Whether you’re a novice camper or you’ve been taking off into the woods for decades, a camping checklist can help make sure you’re prepared for the adventure ahead. When you’re out in nature you can’t rely on Siri or Google to help. If you plan ahead of time, and commit to being a little flexible, you can have an amazing camping trip from start to finish.
Make a Checklist
Even if you’re only gone for a night or two, you still need to pack for contingencies. Having a checklist for camping gear, food and supplies can ease any worry you have that you might leave something essential, like s’mores, behind. Speaking of toasted marshmallows, it’s important to know ahead of time if you will you be cooking with a campfire, on a grill or packing MREs. When you know you’ll cook while camping, you’llbe able to plan your meals ahead of time.
Meal prep isn’t the only essential cooking item for your checklist. When planning meals, consider how you can avoid wildfires on your camping trip. Wildfires are easy to start and difficult to extinguish. If you plan on cooking with an open fire, you’ll need to bring along a few effective methods to put it out. Sand, dirt or water works well, and always be mindful-- never walk away from a lit campfire or leave a stove or lantern while it’s still hot.
Even in the heat of the summer, the remoteness of nature can lead to some unpredictable weather. You might have cool, dewy mornings, high temperatures in the afternoons and crisp starry nights over a bright campfire. You’ll have to be flexible, and that starts with layers of clothing. Temperature isn’t your only weather fluctuation. A good base layer can protect you from cold, but you’ll want to pack rain and wind gear, too. Pack items you can mix and match so you don’t have to waste too much space on clothes. And don’t forget the shoes -- car camping and backpacking both require the right kind of comfortable, stable hiking boots.
Pick a Good Spot
Picking a spot ahead of time doesn’t mean you have to be inflexible about where you pitch your tent. It means you have a specific idea of where you’re going and what you’re doing, but you can be open to picking out a spot that really calls to you. Some people like to be near water, while others enjoy being in the trees. You’ll want flat ground with few rocks and roots so you can sleep comfortably in your tent. Sometimes you’ll find spots that others have deemed worthy. Remnants of fire pits, open clearings and logs moved into rings are all signs that this spot is a good place to post-up.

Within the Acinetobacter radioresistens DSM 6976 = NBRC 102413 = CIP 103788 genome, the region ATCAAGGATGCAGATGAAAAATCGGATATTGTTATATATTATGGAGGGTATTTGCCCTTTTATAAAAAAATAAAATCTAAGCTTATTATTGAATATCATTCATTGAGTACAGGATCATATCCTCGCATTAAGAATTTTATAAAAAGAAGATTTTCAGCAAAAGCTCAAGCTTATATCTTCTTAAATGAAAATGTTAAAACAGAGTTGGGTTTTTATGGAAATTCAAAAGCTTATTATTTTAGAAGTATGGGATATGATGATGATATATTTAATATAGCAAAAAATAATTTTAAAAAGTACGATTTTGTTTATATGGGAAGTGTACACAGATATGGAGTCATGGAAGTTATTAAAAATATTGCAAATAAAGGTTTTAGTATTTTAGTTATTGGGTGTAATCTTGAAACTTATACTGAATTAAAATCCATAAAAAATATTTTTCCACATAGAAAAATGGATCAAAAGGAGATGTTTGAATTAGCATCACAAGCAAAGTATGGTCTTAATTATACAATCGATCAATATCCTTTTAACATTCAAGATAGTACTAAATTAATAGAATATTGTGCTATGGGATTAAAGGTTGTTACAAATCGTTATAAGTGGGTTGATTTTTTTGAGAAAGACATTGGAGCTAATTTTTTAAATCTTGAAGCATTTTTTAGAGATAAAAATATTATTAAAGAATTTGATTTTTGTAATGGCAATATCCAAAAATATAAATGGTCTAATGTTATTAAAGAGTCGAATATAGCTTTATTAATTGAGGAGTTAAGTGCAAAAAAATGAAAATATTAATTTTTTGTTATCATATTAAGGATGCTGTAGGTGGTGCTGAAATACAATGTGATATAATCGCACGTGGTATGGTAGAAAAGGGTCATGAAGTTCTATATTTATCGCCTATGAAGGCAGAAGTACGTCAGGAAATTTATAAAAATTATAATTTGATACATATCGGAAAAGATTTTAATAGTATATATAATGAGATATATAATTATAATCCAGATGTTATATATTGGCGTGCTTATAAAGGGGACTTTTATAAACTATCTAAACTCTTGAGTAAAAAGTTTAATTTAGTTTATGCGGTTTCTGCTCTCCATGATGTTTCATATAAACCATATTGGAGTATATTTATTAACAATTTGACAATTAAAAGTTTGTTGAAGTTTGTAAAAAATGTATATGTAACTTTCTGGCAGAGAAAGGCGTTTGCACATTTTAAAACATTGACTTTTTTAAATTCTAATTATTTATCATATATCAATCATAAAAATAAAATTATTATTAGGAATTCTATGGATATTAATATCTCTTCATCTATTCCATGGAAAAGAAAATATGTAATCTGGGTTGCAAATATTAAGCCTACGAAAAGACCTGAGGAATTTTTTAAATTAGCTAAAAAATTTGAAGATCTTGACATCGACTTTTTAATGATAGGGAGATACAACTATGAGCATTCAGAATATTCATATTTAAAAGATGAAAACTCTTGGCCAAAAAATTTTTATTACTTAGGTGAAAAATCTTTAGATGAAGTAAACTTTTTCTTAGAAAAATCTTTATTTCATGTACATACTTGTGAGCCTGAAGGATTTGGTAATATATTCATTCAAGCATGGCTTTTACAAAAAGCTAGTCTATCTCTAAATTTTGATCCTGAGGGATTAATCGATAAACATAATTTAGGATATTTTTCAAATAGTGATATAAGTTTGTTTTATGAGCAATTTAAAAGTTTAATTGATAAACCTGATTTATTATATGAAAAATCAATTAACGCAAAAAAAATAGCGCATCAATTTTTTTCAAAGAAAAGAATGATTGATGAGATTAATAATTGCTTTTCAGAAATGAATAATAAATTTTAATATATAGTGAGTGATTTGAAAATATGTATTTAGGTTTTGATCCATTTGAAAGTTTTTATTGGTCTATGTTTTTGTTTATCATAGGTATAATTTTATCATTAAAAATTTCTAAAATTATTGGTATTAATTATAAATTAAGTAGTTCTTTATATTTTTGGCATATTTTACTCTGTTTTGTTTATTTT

Most campers enjoy taking long hikes while they’re in the great outdoors. That means safety needs to be a priority. You’ll need to keep a first aid kit on you and take plenty of food and water. Don’t attempt to drink from rivers or lakes; that’s why it’s important you bring plenty with you. And an extra pair of socks if they fit in your pack isn’t a bad idea, either. Take a map and be sure you know where you’re going. Getting lost in the woods is no one’s idea of a good camping trip. Be sure you have a map and you know the kinds of animals that you could encounter and how they might react if you come across them on a hike. It’s best to not hike alone, so take a buddy with you when you go.
Camping is a great way to unwind and let go of the craziness of our daily lives. But a good camping trip can go south if you’re not prepared. There are a lot of beautiful places to make your home away from home. Whether you’re parking a car, unrolling a sleeping bag or hanging a hammock, you can make sure the great outdoors will always suit you.
Author: Jamie Strand (SciCamps.org)
Thrifter Sisters Flea Market
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